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Doncaster Chamber Responds to Jeremy Hunt’s Long Term Plan for the Economy

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Doncaster Chamber Responds to Jeremy Hunt’s Long Term Plan for the Economy


In response to today’s speech from the Chancellor of the Exchequer, Doncaster Chamber is urging the government not to lose sight of what really matters to local businesses.

Ahead of his Spring Budget in March, Jeremy Hunt gave a speech this morning in which he set out the conservative party’s long-term plan for the economy. With an emphasis on how growth can be achieved in various key sectors — ones that will “shape and define [the] century” — the chancellor outlined his goal for Britain to be one of the most prosperous countries in all of Europe.

In particular, he singled out the Digital, Life Sciences, Green Energy and Advanced Manufacturing industries, forecasting that the UK could become “the world’s next Silicon Valley” if these businesses are encouraged to innovate and take risks.

While specific details about policies and measures will not be communicated until the Chancellor’s next official statement, Jeremy Hunt did reference the broader pillars that will be underpinning his plan. Dubbed “the four Es” of economic growth”, these are Enterprise, Education, Employment and Everywhere (the latter referencing how economic benefits must be felt across the entirety of the UK and not just in the South).

Reflecting on the content of this speech and what it means for local businesses, Dan Fell, Chief Exec of Doncaster Chamber, said: “Some of the sentiments outlined by the Chancellor are admirable. It was a refreshingly upbeat vision for the future and one that shows that the Government at least understands there is a an urgent need to restore business confidence across the country.

“Given a recent predilection for short-term projects and competitive funding bids, it was reassuring to see that the government is planning ahead, thinking strategically and keenly aware of the need to tackle fundamental challenges such as productivity and innovation.

“However, there are still areas where we need greater clarity and more urgent intervention if business confidence is to be restored in the short-term. After all, having a long-term plan is all well and good, but many businesses are struggling right now.

“Firms are currently beset by the combined pressures of inflation, skyrocketing energy prices, recruitment difficulties and skills shortages and these all need to be addressed if we are to ever arrive at the bright future Jeremy Hunt envisions. The government is going to be judged by its actions and not by the warm words of today’s speech, no matter how encouraging they may be on the surface.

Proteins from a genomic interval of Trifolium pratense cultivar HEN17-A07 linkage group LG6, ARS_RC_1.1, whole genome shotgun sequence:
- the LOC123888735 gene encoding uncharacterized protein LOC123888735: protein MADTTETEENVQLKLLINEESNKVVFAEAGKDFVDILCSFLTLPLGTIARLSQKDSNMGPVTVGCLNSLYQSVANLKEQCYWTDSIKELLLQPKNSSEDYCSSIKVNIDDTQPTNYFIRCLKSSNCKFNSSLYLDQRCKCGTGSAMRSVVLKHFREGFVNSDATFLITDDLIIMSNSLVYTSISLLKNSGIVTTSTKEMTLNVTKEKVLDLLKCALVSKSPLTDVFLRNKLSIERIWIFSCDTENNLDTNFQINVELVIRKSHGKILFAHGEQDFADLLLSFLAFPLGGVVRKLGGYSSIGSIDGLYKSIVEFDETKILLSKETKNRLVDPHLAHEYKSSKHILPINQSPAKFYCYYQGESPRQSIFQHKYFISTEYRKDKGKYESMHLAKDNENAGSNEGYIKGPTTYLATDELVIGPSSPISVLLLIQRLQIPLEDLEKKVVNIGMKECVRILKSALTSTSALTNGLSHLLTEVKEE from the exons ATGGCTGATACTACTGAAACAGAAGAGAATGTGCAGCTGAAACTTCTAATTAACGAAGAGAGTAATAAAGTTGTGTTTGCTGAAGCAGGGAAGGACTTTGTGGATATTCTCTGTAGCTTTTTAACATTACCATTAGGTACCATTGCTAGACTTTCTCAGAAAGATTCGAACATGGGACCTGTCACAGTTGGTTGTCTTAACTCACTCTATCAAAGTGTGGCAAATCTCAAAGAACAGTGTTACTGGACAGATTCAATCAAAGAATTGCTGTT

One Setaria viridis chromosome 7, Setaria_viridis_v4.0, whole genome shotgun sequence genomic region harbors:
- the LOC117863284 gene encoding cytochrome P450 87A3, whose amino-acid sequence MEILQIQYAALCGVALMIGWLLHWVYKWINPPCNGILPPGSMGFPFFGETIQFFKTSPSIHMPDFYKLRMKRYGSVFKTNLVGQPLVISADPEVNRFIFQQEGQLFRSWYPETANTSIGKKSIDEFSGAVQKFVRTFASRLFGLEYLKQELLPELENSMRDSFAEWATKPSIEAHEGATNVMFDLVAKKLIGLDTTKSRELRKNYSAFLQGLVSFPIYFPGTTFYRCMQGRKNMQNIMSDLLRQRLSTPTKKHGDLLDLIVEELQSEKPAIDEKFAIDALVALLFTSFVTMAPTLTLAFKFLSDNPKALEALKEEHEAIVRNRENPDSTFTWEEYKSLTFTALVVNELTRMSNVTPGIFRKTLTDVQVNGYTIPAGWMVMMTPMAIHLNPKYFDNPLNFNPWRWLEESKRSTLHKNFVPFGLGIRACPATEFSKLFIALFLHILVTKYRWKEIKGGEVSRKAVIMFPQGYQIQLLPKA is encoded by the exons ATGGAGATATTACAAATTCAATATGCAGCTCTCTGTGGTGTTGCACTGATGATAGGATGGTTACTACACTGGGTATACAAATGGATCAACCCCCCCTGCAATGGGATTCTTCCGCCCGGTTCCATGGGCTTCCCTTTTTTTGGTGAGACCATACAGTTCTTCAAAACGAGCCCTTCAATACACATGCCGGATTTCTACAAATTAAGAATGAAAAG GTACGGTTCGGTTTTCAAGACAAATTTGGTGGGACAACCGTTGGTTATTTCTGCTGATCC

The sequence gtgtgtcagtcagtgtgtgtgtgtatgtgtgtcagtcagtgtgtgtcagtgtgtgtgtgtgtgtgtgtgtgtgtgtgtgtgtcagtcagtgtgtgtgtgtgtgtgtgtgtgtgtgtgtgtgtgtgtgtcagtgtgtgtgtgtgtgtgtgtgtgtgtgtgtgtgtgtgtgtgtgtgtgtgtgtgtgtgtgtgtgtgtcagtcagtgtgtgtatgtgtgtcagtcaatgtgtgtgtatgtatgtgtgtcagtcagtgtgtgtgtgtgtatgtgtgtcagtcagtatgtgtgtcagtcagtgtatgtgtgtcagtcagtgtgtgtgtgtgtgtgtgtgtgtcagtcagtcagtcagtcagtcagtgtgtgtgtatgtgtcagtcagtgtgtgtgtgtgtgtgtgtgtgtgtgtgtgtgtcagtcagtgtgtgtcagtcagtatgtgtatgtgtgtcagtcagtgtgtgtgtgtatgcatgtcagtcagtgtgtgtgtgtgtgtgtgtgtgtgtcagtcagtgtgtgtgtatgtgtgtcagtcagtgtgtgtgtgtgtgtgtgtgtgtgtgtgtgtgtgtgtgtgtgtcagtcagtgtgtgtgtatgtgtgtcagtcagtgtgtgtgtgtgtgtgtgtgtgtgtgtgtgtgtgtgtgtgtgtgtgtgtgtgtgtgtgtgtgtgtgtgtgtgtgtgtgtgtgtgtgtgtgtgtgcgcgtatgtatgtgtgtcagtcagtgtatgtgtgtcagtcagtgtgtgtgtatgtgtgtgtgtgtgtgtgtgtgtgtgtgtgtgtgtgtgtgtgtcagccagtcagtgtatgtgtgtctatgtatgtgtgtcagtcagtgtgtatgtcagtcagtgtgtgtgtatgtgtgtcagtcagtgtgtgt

“That said, it was heartening to see the Chancellor reaffirm that the HS2 line will be going all the way to London. This is sure to be welcome news for those rail engineering businesses in Doncaster that are involved within the HS2 supply chain and who have the potential to work on the project.

“Unfortunately, this welcome moment of clarity contrasts with the ambiguity that characterises many other aspects of our nation’s rail infrastructure, including Northern Powerhouse Rail, Great British Railways (GBR) and countless other smaller upgrades that need to be made. We need assurances about those projects as well, and we need them at pace. If Government wants businesses to innovate and take risks, it must create a business environment that is conducive to this; upgrading our Victorian rail infrastructure would be a great place to start.

“Finally, those key sectors that the Chancellor focussed on in his speech are going to be integral to our future. No one can deny that digital, green energy, life sciences and advanced manufacturing are going to play a significant role in the economy going forward, yet it’s vital that we don’t fall into the trap of ‘picking winners’ at the expense of creating an overarching business environment in which all sectors can thrive.

“We want to see a future where no viable businesses get left behind and where the government offers all areas of the UK support in terms of skills, energy and infrastructure that is fit-for-purpose. On that note —  and in reference to the Chancellor’s “Everywhere” pillar — we are calling for places across the country to have fully developed powers, so that local authorities can do what needs to be done in order to retain talent and stop young people from leaving in search of opportunities elsewhere.

“There was some laudable content in the Chancellor’s speech but there many outstanding issues to be addressed if the government is to regain the trust of business communities and convince them that it is serious about achieving economic growth and delivering a prosperous future for all of the UK.”

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